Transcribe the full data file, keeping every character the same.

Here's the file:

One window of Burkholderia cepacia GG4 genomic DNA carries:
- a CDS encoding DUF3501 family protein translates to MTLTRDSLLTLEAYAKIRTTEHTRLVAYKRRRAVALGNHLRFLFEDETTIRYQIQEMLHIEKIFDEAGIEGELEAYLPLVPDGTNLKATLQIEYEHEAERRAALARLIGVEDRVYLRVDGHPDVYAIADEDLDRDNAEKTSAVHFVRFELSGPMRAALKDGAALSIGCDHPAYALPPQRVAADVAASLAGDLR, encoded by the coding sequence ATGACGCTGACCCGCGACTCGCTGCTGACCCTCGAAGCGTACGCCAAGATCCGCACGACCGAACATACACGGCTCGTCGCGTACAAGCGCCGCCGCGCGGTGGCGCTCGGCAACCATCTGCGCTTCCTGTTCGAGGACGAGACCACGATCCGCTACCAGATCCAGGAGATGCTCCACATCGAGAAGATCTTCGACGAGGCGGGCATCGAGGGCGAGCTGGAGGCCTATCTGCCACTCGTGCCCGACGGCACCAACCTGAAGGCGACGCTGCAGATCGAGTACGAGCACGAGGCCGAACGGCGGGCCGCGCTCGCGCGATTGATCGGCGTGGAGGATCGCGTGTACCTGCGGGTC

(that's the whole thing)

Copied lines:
One window of Burkholderia cepacia GG4 genomic DNA carries:
- a CDS encoding DUF3501 family protein translates to MTLTRDSLLTLEAYAKIRTTEHTRLVAYKRRRAVALGNHLRFLFEDETTIRYQIQEMLHIEKIFDEAGIEGELEAYLPLVPDGTNLKATLQIEYEHEAERRAALARLIGVEDRVYLRVDGHPDVYAIADEDLDRDNAEKTSAVHFVRFELSGPMRAALKDGAALSIGCDHPAYALPPQRVAADVAASLAGDLR, encoded by the coding sequence ATGACGCTGACCCGCGACTCGCTGCTGACCCTCGAAGCGTACGCCAAGATCCGCACGACCGAACATACACGGCTCGTCGCGTACAAGCGCCGCCGCGCGGTGGCGCTCGGCAACCATCTGCGCTTCCTGTTCGAGGACGAGACCACGATCCGCTACCAGATCCAGGAGATGCTCCACATCGAGAAGATCTTCGACGAGGCGGGCATCGAGGGCGAGCTGGAGGCCTATCTGCCACTCGTGCCCGACGGCACCAACCTGAAGGCGACGCTGCAGATCGAGTACGAGCACGAGGCCGAACGGCGGGCCGCGCTCGCGCGATTGATCGGCGTGGAGGATCGCGTGTACCTGCGGGTC